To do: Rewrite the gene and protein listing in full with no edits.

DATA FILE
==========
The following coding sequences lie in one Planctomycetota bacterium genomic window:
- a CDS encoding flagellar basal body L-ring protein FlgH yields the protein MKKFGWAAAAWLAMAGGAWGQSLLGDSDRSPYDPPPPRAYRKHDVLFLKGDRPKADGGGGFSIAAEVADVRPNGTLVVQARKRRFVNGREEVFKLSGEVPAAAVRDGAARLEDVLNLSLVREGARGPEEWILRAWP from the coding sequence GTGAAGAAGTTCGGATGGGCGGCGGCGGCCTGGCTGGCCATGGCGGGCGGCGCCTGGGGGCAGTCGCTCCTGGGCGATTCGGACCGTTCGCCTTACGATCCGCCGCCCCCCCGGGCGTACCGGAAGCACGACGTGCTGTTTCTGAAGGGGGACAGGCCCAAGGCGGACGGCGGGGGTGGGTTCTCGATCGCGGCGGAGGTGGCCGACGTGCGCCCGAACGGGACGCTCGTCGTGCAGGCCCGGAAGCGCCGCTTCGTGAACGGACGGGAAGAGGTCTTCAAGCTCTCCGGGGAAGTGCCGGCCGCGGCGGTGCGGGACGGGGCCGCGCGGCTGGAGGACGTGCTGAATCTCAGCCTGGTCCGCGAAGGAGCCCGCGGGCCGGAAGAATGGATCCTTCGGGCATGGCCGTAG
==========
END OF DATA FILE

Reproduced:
The following coding sequences lie in one Planctomycetota bacterium genomic window:
- a CDS encoding flagellar basal body L-ring protein FlgH yields the protein MKKFGWAAAAWLAMAGGAWGQSLLGDSDRSPYDPPPPRAYRKHDVLFLKGDRPKADGGGGFSIAAEVADVRPNGTLVVQARKRRFVNGREEVFKLSGEVPAAAVRDGAARLEDVLNLSLVREGARGPEEWILRAWP from the coding sequence GTGAAGAAGTTCGGATGGGCGGCGGCGGCCTGGCTGGCCATGGCGGGCGGCGCCTGGGGGCAGTCGCTCCTGGGCGATTCGGACCGTTCGCCTTACGATCCGCCGCCCCCCCGGGCGTACCGGAAGCACGACGTGCTGTTTCTGAAGGGGGACAGGCCCAAGGCGGACGGCGGGGGTGGGTTCTCGATCGCGGCGGAGGTGGCCGACGTGCGCCCGAACGGGACGCTCGTCGTGCAGGCCCGGAAGCGCCGCTTCGTGAACGGACGGGAAGAGGTCTTCAAGCTCTCCGGGGAAGTGCCGGCCGCGGCGGTGCGGGACGGGGCCGCGCGGCTGGAGGACGTGCTGAATCTCAGCCTGGTCCGCGAAGGAGCCCGCGGGCCGGAAGAATGGATCCTTCGGGCATGGCCGTAG